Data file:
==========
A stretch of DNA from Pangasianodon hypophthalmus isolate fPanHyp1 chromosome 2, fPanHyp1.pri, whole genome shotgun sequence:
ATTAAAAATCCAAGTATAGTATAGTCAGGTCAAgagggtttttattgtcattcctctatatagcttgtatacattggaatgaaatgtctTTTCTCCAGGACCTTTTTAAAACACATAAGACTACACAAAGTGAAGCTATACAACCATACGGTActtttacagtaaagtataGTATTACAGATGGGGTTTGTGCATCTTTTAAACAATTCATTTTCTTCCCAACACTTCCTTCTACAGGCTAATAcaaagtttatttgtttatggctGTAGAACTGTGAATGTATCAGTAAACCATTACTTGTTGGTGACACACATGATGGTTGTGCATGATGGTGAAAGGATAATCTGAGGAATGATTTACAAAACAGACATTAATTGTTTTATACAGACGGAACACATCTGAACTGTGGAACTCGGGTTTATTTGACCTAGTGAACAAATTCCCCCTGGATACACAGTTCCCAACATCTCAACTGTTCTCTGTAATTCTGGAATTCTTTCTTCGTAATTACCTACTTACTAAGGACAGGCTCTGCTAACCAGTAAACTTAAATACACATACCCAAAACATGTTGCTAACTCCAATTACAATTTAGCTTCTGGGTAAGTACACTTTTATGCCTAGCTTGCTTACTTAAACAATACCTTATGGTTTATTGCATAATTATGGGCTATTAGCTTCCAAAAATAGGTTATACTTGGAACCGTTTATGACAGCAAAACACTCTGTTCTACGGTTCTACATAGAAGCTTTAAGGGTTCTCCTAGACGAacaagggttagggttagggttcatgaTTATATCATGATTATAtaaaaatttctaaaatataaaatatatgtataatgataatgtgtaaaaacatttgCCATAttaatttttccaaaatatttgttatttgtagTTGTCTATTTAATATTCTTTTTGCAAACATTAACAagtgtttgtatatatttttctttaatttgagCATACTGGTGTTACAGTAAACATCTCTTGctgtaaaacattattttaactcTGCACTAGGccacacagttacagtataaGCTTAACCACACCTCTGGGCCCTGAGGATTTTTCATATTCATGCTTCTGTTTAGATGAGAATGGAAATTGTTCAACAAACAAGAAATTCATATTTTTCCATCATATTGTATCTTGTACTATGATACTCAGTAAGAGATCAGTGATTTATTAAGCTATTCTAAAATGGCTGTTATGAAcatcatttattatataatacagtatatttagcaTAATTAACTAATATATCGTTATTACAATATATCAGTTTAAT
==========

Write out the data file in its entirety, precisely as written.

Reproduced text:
A stretch of DNA from Pangasianodon hypophthalmus isolate fPanHyp1 chromosome 2, fPanHyp1.pri, whole genome shotgun sequence:
ATTAAAAATCCAAGTATAGTATAGTCAGGTCAAgagggtttttattgtcattcctctatatagcttgtatacattggaatgaaatgtctTTTCTCCAGGACCTTTTTAAAACACATAAGACTACACAAAGTGAAGCTATACAACCATACGGTActtttacagtaaagtataGTATTACAGATGGGGTTTGTGCATCTTTTAAACAATTCATTTTCTTCCCAACACTTCCTTCTACAGGCTAATAcaaagtttatttgtttatggctGTAGAACTGTGAATGTATCAGTAAACCATTACTTGTTGGTGACACACATGATGGTTGTGCATGATGGTGAAAGGATAATCTGAGGAATGATTTACAAAACAGACATTAATTGTTTTATACAGACGGAACACATCTGAACTGTGGAACTCGGGTTTATTTGACCTAGTGAACAAATTCCCCCTGGATACACAGTTCCCAACATCTCAACTGTTCTCTGTAATTCTGGAATTCTTTCTTCGTAATTACCTACTTACTAAGGACAGGCTCTGCTAACCAGTAAACTTAAATACACATACCCAAAACATGTTGCTAACTCCAATTACAATTTAGCTTCTGGGTAAGTACACTTTTATGCCTAGCTTGCTTACTTAAACAATACCTTATGGTTTATTGCATAATTATGGGCTATTAGCTTCCAAAAATAGGTTATACTTGGAACCGTTTATGACAGCAAAACACTCTGTTCTACGGTTCTACATAGAAGCTTTAAGGGTTCTCCTAGACGAacaagggttagggttagggttcatgaTTATATCATGATTATAtaaaaatttctaaaatataaaatatatgtataatgataatgtgtaaaaacatttgCCATAttaatttttccaaaatatttgttatttgtagTTGTCTATTTAATATTCTTTTTGCAAACATTAACAagtgtttgtatatatttttctttaatttgagCATACTGGTGTTACAGTAAACATCTCTTGctgtaaaacattattttaactcTGCACTAGGccacacagttacagtataaGCTTAACCACACCTCTGGGCCCTGAGGATTTTTCATATTCATGCTTCTGTTTAGATGAGAATGGAAATTGTTCAACAAACAAGAAATTCATATTTTTCCATCATATTGTATCTTGTACTATGATACTCAGTAAGAGATCAGTGATTTATTAAGCTATTCTAAAATGGCTGTTATGAAcatcatttattatataatacagtatatttagcaTAATTAACTAATATATCGTTATTACAATATATCAGTTTAAT